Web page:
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The Common Moorhen

By James Masek, Wildlife Biologist

As the name implies, the common moorhen (Gallinula chloropus) is a common member of the rail family. This marsh bird is present worldwide with the exception of the continents of Australia and Antarctica. In Alabama, the common moorhen is present statewide during the spring and summer months. The common moorhen is a year round resident of Alabama’s Gulf Coast wetlands.

The common moorhen is also known as “chicken-foot coot,” “red-billed mud hen,” “water hen,” and “water chicken.” These local names result from the common moorhen’s appearance. It is a uniformly gray chicken-like bird with a short, red bill tipped with yellow. The legs of the common moorhen are yellow. A line of white feathers on its side distinguishes the common moorhen from the American coot. 

While the common moorhen will occasionally feed on land, it is more likely to be seen picking up food as it walks among or on floating plants. It also swims and dives for seeds, grass, rootlets, soft parts of water plants as well as snails, grasshoppers and other insects.

Nesting occurs from May through July. The nest is a well-rimmed cup constructed of dead vegetation and lined with grass. The nest is often located over water one to three feet deep. The male assists the female with construction of the nest as well as the incubation and care of the young. The nest could contain 8-10 cinnamon-to-olive-colored eggs with brown spotting that are incubated for 18-21 days. The young are able to fly at 42-49 days old.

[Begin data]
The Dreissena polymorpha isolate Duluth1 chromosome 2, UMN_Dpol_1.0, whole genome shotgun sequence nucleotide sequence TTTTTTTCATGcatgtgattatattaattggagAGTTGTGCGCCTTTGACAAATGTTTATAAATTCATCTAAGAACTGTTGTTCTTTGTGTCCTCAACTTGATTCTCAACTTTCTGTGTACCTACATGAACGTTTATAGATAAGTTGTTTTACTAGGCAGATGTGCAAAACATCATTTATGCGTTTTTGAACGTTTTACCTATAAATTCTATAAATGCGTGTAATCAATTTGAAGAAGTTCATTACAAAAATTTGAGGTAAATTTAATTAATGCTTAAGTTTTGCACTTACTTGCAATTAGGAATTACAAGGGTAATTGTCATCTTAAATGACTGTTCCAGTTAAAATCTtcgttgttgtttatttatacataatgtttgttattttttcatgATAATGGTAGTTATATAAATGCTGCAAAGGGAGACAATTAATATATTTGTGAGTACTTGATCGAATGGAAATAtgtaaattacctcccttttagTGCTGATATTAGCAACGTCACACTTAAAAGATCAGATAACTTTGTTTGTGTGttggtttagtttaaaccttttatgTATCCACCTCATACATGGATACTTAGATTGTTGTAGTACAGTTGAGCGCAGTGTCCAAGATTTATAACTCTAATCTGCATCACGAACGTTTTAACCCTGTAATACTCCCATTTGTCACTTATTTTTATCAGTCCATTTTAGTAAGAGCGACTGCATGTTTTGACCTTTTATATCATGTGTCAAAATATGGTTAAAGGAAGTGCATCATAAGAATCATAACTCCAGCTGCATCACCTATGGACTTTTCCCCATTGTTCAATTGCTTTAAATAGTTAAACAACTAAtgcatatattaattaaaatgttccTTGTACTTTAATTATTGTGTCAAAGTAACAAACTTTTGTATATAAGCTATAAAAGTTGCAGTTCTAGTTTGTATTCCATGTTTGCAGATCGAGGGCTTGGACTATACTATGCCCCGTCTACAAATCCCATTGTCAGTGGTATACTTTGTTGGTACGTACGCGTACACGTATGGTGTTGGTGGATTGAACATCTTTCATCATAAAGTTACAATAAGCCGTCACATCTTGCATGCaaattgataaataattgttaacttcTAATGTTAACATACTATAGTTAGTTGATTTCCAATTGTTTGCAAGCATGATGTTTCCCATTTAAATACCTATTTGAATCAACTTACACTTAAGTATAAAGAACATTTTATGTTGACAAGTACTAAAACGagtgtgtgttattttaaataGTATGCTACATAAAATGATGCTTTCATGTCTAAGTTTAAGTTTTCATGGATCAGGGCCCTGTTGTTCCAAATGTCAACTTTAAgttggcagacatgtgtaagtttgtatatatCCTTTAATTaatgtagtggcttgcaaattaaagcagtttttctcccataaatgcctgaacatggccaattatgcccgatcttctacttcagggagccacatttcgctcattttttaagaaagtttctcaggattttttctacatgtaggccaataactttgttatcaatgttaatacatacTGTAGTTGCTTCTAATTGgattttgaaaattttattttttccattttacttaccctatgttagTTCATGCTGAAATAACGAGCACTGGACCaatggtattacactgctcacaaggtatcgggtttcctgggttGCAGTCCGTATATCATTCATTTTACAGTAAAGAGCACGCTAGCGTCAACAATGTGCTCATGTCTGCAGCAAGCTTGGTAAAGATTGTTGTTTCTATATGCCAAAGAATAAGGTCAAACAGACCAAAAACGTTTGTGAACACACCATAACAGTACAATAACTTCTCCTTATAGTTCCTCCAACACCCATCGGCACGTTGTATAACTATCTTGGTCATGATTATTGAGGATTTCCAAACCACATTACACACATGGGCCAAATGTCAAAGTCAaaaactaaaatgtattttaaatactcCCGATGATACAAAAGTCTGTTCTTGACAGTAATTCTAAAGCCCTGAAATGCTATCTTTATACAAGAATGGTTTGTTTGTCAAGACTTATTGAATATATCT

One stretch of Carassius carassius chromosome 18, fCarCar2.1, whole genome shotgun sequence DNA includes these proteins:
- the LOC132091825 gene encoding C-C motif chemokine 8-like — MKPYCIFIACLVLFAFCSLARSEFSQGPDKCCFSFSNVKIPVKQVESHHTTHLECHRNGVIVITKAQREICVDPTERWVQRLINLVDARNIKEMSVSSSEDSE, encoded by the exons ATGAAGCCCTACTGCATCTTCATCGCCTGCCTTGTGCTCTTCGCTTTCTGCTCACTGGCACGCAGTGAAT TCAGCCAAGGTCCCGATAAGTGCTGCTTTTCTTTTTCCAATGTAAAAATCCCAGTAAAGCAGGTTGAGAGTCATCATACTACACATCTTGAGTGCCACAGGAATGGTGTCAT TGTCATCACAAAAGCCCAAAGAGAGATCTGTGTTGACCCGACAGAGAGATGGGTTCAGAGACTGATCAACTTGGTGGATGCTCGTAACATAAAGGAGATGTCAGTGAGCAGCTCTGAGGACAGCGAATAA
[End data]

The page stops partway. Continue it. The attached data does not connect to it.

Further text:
The common moorhen is a good swimmer and diver, despite lacking webbed feet. The chicken-like feet enable the bird to walk on floating vegetation and to climb through the dense marsh emergent vegetation.The common moorhen is not shy and will usually allow a close approach by humans. When threatened, it is more likely to dive than fly. The flight is a clumsy act of a half-running, half-flying technique with the bird just skimming the surface of the water.

The common moorhen prefers freshwater marshes of cattails, bulrushes, and ditches of open water. They will also utilize small patches of cattails along the edge of a lake or river.
 
Although the common moorhen is a very common bird in Alabama, its preferred marsh-like habitat limits its encounters with humans. If you spend much time in the marsh or plan on spending time there, keep an eye out for a swimming chicken with a yellow-tipped, bright red bill. You may observe one of the most common marsh birds – the common moorhen. 

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